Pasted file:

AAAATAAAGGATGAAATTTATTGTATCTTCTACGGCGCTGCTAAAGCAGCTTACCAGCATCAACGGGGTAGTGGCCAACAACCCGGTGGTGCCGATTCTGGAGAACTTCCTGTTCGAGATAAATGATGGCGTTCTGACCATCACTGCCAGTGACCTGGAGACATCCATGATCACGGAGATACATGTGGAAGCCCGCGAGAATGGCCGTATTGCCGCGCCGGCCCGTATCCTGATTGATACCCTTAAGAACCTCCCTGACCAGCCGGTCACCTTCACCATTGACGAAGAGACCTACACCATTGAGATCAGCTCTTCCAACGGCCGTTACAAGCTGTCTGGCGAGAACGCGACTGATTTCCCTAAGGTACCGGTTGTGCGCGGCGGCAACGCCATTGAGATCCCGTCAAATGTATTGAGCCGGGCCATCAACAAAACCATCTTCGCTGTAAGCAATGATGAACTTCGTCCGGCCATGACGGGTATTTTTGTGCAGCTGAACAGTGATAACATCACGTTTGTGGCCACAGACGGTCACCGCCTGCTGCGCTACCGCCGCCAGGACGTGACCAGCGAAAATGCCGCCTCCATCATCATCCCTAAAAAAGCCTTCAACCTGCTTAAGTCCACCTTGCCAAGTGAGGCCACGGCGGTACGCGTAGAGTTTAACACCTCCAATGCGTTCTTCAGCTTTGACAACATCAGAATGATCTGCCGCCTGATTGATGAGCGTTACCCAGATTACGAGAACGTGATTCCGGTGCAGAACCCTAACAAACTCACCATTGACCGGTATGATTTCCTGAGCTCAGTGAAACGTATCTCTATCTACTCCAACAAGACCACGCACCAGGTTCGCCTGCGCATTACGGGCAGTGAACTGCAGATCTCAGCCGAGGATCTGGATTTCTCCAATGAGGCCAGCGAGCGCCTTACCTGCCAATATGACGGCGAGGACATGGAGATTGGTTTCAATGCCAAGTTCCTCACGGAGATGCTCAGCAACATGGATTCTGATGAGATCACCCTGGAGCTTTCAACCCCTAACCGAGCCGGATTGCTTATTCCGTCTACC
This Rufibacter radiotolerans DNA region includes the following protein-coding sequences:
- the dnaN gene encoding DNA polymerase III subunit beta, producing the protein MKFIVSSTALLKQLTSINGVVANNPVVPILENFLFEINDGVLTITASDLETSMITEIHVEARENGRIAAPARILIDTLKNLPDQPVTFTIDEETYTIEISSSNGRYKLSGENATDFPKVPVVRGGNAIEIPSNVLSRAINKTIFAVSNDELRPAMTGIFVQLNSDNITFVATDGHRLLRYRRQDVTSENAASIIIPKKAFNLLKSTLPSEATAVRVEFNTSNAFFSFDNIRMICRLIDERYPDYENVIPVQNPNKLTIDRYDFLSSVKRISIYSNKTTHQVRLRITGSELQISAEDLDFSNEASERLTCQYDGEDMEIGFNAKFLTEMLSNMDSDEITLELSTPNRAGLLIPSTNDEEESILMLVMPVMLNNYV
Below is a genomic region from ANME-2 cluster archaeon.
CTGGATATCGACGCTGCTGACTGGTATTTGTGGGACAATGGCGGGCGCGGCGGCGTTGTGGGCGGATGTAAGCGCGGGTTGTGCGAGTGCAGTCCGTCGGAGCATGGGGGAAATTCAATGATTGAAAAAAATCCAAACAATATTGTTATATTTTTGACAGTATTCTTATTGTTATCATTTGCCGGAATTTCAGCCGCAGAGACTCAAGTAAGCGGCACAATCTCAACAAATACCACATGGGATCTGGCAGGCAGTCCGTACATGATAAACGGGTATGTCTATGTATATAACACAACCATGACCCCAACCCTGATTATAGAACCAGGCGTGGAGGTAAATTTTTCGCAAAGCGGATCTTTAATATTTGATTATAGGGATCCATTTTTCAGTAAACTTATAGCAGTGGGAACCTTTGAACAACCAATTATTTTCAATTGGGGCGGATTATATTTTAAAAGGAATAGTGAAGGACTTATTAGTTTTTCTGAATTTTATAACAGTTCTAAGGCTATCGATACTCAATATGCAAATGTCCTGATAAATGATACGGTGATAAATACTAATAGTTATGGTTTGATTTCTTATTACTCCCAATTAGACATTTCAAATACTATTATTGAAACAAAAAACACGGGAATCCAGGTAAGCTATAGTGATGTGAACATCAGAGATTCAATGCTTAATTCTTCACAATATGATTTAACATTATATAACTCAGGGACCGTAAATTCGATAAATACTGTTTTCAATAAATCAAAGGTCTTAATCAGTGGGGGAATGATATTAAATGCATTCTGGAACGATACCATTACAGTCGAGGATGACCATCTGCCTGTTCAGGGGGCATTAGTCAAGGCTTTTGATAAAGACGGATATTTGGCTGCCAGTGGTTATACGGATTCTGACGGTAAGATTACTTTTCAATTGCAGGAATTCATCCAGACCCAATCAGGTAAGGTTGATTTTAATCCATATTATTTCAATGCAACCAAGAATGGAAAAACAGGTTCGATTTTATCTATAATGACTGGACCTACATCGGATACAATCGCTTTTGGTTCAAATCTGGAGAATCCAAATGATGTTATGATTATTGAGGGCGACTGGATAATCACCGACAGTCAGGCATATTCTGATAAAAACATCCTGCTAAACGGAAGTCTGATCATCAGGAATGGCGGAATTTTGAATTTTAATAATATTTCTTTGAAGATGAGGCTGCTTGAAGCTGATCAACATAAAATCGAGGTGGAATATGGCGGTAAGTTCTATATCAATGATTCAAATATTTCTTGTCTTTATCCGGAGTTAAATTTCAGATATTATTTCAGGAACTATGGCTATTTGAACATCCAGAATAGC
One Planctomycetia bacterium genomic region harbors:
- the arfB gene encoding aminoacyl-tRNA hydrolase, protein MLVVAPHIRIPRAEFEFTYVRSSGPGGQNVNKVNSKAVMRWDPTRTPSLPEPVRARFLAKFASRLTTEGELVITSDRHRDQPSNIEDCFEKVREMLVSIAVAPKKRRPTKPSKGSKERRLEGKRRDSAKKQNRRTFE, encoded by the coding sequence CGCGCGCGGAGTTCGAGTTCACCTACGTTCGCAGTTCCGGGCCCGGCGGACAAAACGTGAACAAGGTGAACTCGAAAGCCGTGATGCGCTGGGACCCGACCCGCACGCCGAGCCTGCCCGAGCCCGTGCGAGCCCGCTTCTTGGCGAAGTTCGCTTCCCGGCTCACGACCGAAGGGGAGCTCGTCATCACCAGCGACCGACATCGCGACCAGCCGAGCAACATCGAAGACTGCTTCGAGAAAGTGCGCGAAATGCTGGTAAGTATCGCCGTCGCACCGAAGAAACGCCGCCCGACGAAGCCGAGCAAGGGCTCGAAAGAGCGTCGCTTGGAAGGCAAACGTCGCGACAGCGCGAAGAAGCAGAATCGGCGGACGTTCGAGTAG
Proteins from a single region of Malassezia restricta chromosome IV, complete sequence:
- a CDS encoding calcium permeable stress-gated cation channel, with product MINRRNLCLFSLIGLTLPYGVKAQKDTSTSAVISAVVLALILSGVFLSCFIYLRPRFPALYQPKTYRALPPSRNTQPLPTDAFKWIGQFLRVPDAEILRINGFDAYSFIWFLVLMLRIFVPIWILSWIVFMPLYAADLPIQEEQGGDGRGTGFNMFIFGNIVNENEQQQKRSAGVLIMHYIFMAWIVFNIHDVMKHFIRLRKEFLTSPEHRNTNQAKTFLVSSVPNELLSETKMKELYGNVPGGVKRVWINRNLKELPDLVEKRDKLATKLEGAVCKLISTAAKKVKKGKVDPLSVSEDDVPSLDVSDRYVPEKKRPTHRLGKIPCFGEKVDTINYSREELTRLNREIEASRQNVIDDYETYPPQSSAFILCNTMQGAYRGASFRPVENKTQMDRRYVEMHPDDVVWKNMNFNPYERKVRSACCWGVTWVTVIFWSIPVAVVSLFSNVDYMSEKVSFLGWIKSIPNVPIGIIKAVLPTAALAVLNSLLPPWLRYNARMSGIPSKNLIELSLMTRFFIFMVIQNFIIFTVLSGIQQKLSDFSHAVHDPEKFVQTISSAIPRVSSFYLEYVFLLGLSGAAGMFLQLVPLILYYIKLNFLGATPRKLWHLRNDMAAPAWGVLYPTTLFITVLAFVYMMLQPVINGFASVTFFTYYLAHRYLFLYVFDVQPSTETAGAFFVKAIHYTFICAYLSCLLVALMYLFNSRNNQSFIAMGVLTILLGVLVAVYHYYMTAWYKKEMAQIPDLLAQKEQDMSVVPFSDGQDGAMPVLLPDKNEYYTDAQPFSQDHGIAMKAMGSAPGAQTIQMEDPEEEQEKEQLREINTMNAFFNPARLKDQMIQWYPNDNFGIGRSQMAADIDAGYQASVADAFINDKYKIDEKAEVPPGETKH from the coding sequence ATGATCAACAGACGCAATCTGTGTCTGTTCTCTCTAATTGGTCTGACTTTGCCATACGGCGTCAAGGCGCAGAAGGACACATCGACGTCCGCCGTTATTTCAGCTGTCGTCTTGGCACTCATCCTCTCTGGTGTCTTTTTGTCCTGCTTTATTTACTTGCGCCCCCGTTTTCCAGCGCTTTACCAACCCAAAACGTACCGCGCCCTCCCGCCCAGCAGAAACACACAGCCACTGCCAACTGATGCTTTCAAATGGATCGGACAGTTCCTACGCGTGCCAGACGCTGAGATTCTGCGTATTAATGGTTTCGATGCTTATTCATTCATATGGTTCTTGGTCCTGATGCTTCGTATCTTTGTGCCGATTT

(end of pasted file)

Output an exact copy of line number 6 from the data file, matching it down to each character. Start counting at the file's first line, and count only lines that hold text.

One Planctomycetia bacterium genomic region harbors: